Canada is deploying six CF-18 fighter jets to Eastern Europe as part of NATO's response to the worsening crisis in Ukraine, Prime Minister Stephen Harper announced Thursday, April 17, reports AFP.
Russian President Vladimir Putin, instigating the troubles there, warned that Ukraine was on the brink of civil war, and threatening outright Russian intervention.
NATO has increased air sorties and additional navy ships in the region as Ukrainian and pro-Russian forces face off.
Estonia, Latvia and Lithuania - which border Russia and have sizeable ethnic Russian populations - have all sought reassurances, as have Ukraine's neighbors Poland and Romania.
Harper condemned what he called "Russia's illegal occupation of Ukraine and its ongoing aggressive military provocation."
The Canadian leader said he is concerned about "expansionism on the part of Russia under the presidency of Mr. Putin.''
"I believe this to be a long-term serious threat to global peace and security, and we're always prepared to work with our allies in NATO and elsewhere to try and bring whatever stability we can to the situation,'' he said.
The United States has also sent fighter aircraft to the Baltic States and Poland, to bolster confidence in member countries once ruled by Moscow.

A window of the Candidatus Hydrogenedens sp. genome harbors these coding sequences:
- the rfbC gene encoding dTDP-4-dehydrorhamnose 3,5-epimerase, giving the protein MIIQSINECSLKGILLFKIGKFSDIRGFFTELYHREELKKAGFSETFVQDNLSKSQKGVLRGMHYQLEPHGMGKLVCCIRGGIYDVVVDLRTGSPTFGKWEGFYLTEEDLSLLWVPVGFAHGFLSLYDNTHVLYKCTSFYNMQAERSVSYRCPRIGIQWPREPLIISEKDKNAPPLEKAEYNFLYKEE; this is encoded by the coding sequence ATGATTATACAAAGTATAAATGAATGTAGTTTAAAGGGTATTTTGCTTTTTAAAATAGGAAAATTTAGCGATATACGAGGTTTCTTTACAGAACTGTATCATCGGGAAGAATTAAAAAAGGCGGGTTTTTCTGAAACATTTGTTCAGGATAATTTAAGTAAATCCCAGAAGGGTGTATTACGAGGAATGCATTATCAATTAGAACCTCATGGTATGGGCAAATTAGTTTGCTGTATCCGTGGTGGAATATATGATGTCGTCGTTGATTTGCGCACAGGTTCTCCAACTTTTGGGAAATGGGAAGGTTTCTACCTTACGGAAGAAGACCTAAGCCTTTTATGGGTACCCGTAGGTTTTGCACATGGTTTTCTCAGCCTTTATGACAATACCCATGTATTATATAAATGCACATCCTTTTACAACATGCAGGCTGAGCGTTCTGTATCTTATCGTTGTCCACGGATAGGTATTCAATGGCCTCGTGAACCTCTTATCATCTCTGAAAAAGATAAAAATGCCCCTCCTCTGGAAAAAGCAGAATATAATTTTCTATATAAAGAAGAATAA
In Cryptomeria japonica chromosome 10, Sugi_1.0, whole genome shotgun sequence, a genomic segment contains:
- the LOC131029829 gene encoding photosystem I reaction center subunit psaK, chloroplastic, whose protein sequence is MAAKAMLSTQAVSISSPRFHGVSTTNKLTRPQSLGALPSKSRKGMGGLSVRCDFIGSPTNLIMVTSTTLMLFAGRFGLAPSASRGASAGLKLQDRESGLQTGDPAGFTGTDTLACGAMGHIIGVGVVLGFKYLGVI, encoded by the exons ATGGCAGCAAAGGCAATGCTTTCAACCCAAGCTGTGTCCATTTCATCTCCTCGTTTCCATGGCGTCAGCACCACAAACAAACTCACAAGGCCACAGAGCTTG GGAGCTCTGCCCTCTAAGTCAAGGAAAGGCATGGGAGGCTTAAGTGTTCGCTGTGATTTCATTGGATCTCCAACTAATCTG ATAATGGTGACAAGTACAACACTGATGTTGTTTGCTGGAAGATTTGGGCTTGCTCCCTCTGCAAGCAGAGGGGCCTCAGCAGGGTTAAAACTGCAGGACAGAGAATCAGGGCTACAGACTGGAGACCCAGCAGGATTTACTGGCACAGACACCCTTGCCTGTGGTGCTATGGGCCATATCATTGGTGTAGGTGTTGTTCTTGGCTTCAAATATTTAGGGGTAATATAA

It was on Thursday that U.S. fighter jets, currently patrolling Baltic skies as part of the NATO patrol mission, observed two Russian military aircraft near Latvian territorial waters, reports LETA.
''The unidentified aircraft were flying over neutral waters in the Baltic Sea very near to Latvian territorial waters. NATO F-15 fighters immediately reacted and took to the skies to establish visual contact,'' the National Armed Forces (NAF) said.
The NATO fighters determined that the unidentified aircraft were two Russian An-26 military transport aircraft.
Russian military planes have been observed flying near Latvian territory waters quite often in recent months. Flights above neutral waters are not a violation, however, the Russian planes did not observe several international standards and NATO fighter jets had to take off to establish a visual contact and confirm they were not, for example, terrorist-kidnapped planes.